I seem to be arguing myself into an uncomfortable position for a Liberal - than censorship encourages creativity. So let's just attack Jonathan Ross's huge salary from the BBC again and leave it at that.


Blognor Regis said...

Show 'im yer 'Arris Jules. :-)

Andy said...

One of my favourite (late) childhood memories is of Digitiser, the videogames Teletext page written by Paul Rose. What was delightful about it was the fact that, since the page was accessible at all times of day, it had to be suitable for a pre-watershed audience. Despite this, it clearly amused the writers to smuggle through as much filth as they could, leading to some bizarre and very funny stuff. Part of the humour came from the knowledge that what you were reading was intentionally mucky, but had nevertheless got past the sub-editors.

I'm not sure there's a watertight argument that censorship encourages creativity, though. Rather, the creative people will always produce something good, and the less talented will not. Jonathan Ross has some talent (not £6m worth, though), but the incident in question was clearly not his finest hour.

Hywel said...

Wasn't a Max Miller show on the BBC hurriedly terminated mid-broadcast as he was about to conclude the gag:

I was walking over the mountains when I came across the beautiful woman stark naked. Strewth, I didn't know whether to toss myself off or block her passage.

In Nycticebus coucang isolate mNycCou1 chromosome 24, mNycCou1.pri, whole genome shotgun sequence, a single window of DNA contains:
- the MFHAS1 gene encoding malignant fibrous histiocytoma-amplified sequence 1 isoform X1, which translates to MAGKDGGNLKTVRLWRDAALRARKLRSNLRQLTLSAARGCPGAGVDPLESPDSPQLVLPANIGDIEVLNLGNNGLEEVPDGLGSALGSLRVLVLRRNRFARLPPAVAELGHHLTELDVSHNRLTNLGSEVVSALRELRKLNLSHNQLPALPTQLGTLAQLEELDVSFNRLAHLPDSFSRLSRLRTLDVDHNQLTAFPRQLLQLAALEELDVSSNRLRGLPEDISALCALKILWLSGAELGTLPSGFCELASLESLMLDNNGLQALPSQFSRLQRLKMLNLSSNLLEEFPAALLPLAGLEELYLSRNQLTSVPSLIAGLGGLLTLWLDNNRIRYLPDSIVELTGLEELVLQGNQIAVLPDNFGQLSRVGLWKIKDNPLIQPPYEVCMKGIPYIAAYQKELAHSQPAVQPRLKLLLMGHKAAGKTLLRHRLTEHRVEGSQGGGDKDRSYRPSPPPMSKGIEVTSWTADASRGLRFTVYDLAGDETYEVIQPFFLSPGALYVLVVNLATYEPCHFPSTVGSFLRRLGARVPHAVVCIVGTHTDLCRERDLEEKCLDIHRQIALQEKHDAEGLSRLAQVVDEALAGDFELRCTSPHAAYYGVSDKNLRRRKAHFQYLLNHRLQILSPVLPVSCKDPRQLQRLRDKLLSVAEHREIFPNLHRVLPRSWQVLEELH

Anonymous said...

I wouldn't say your mistake is suggesting in saying that censorship can encourage creativity. The fact that working within certain boundaries can help drive some aspects of the artistic process is hardly controversial. Don't let concern for maintaining the appearance of having principles get in the way of stating a truth; that is supposed to be more of a conservative failing.

However, it is nonsense to think the issue is about a "wonderful awareness of the possibilities of language", "a knowledge of art" or "wit or inventiveness" or any other frankly pretentious twaddle you care to bring to the controversy.

It's also a mistake of intellectual self-satisfaction to say that it is about how Ross needs to grow up. Many otherwise mature people have a similar name-dropping weakness; it is hardly grounds for controversy and punishment. Again, that is a fundamentally conservative way of thinking to think being gauche is a punishable offense.

Shouting "he fucked your granddaughter!" was a gratuitous, offensive invasion into the man's privacy. Not gratuitous in some intellectual sense. A phone call like that is a blow to the gut; it would be ridiculous to assert he could have calmly chosen not to take offense. The lack of verbal dexterity involved is entirely beside the point. I'm sure that if he tried, Ross could have been far more witty and inventive and it would have not made it any less offensive.